This is what our Founding Fathers meant in our Declaration of Independence, when they famously wrote that we Americans “are endowed by (our) Creator with certain unalienable Rights, that among these are Life, Liberty, and the Pursuit of Happiness.”
These freedoms and others have been defended by our veterans, the men and women in uniform who have fought on our behalf. We are indebted to them.
So as we in Ohio celebrate our nation’s birthday with barbecues and fireworks, let’s remember our veterans, as well as our troops currently serving, and their sacrifices that have helped preserve our freedom, including our very freedom to enjoy a summer day with family and friends.
I’ll continue to advance legislation that supports our service members and veterans. We can’t forget the importance of the simple act of honoring our veterans for their sacrifice — and the final time we have that opportunity is when we lay a veteran to rest. I am proud to be from a state that has been a leader on ensuring all veterans receive a respectful and proper funeral and burial.
A handful of volunteers began a national organization called the Missing in America Project in order to provide a proper funeral and burial for veterans whose remains have gone unclaimed or abandoned at funeral homes and mortuaries across the country. One estimate suggests there are more than 10,000 such remains. Ohio has a particularly strong chapter and they contacted me to help them in their noble cause.
Just last month, the Missing in America Project volunteers in Ohio held a burial for 10 veterans at Dayton National Cemetery. These were veterans of World War I, World War II and the Korean War, whose remains had been sitting at funeral homes for 15 to 25 years, if you can believe that. It was a moving ceremony, and it was attended by a few hundred grateful citizens.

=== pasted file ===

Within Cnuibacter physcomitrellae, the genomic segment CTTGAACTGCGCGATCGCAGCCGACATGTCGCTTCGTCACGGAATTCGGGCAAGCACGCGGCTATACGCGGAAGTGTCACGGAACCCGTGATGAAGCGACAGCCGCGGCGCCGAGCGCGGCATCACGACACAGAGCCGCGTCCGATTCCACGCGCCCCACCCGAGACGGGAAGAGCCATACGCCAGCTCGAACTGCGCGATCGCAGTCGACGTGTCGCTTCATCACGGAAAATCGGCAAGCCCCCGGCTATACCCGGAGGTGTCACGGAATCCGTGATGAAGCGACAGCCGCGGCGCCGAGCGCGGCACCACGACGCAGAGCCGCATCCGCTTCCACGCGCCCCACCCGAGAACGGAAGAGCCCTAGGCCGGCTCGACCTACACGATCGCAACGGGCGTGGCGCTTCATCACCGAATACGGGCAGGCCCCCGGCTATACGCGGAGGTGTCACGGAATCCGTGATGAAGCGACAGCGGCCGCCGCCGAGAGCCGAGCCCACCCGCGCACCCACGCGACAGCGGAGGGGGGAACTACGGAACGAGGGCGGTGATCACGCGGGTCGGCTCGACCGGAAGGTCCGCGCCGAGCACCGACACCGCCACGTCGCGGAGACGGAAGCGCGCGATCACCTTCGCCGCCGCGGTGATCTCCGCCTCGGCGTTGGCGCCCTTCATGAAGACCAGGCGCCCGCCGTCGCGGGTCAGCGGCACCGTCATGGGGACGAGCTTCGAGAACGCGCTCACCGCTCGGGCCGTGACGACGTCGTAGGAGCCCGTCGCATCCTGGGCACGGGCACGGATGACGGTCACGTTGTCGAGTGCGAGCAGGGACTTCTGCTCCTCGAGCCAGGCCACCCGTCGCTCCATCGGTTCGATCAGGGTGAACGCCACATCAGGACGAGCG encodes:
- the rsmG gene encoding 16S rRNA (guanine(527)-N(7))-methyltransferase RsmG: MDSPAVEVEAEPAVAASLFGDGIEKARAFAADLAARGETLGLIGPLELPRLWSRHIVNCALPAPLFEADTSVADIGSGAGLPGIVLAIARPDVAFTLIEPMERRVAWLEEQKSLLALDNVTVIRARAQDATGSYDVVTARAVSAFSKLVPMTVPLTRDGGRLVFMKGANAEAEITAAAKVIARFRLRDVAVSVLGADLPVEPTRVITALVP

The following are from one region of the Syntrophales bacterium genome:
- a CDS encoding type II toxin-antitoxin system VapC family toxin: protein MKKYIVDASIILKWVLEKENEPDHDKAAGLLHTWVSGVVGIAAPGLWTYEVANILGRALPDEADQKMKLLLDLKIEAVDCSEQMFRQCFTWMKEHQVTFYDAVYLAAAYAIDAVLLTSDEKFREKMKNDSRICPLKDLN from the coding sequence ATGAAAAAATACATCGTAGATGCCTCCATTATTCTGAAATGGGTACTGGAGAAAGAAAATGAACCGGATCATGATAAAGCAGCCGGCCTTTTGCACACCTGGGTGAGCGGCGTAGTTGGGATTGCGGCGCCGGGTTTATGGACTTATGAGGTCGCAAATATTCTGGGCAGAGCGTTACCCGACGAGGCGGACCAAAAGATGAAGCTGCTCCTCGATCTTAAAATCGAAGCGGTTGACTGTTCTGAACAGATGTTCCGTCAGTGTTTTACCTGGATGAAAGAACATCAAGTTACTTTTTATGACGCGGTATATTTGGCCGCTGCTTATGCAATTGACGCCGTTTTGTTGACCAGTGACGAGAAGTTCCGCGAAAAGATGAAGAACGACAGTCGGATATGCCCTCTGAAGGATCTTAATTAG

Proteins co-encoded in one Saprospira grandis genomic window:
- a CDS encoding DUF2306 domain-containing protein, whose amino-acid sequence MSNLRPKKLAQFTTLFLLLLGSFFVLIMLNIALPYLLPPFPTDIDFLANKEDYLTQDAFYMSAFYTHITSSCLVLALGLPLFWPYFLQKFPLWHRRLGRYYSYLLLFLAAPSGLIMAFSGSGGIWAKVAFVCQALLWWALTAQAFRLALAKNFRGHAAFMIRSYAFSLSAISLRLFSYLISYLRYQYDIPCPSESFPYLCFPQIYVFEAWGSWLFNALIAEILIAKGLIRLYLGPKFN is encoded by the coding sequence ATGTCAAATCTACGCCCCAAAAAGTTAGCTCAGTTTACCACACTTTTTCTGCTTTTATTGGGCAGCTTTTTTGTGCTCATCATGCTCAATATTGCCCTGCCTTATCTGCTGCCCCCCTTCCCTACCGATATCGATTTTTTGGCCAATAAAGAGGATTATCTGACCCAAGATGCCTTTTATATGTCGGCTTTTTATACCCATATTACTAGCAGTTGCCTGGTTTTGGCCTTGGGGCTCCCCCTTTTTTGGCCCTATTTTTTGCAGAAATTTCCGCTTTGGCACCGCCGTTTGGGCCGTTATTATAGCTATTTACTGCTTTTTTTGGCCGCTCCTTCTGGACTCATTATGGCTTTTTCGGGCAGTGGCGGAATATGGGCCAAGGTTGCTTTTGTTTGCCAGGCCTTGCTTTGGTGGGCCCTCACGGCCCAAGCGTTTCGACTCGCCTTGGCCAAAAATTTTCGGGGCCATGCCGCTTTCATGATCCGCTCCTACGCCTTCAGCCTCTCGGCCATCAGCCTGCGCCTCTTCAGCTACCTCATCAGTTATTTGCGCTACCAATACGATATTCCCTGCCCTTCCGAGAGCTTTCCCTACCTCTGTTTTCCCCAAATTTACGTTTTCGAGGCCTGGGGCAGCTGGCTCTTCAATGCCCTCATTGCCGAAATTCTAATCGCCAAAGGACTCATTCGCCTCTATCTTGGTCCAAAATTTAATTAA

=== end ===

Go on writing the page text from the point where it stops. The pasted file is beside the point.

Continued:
And today, Saturday, June 30, 2012, there was another Missing in America burial, this time at the other end of the state, at the Ohio Western Reserve National Cemetery in Rittman, Ohio. The remains of veterans identified from northeast Ohio were interred during this ceremony.
Sometimes the dedicated volunteers who help with this important cause run into complications. There are Department of Veterans Affairs (VA) next-of-kin requirements that encumber them, as they are not family members of the deceased, but patriotic fellow citizens.
After hearing from the Missing in America Project volunteers about these concerns, I began working with my colleague from across the aisle, Senator Mark Begich of Alaska, to enact the Veterans Missing in America Act. This bill we’ve put together will ensure that the unclaimed or abandoned remains of eligible veterans will receive a burial in a National Cemetery. Even if a veteran has died alone, that veteran is owed the appreciation of a grateful nation for his or her service to country.
My Ohio colleagues Congressmen Pat Tiberi and Steve Stivers feel the same way, and have introduced companion legislation in the House of Representatives.
Our bill aims to address some of the bureaucratic requirements by ensuring better coordination between the VA and these volunteers so that every veteran receives the respect he or she deserves. Our bill directs the VA secretary to work with veterans service organizations to assist in identifying veterans eligible for burial in a National Cemetery. If the remains are of an eligible veteran, the secretary is then required to provide the burial benefits already authorized to that veteran.
This July 4th, let’s not forget the patriots who’ve helped secure our God-given rights. And let’s remember the basic principles from our founding that have made America a beacon of hope and freedom for the entire world. This includes our freedom of speech, freedom of religion, as well as economic freedom to pursue our dreams, and the American dream. I will continue to fight to preserve these freedoms we celebrate on the 4th.
God bless America and happy 4th!
Rob Portman is a United States Senator from Ohio.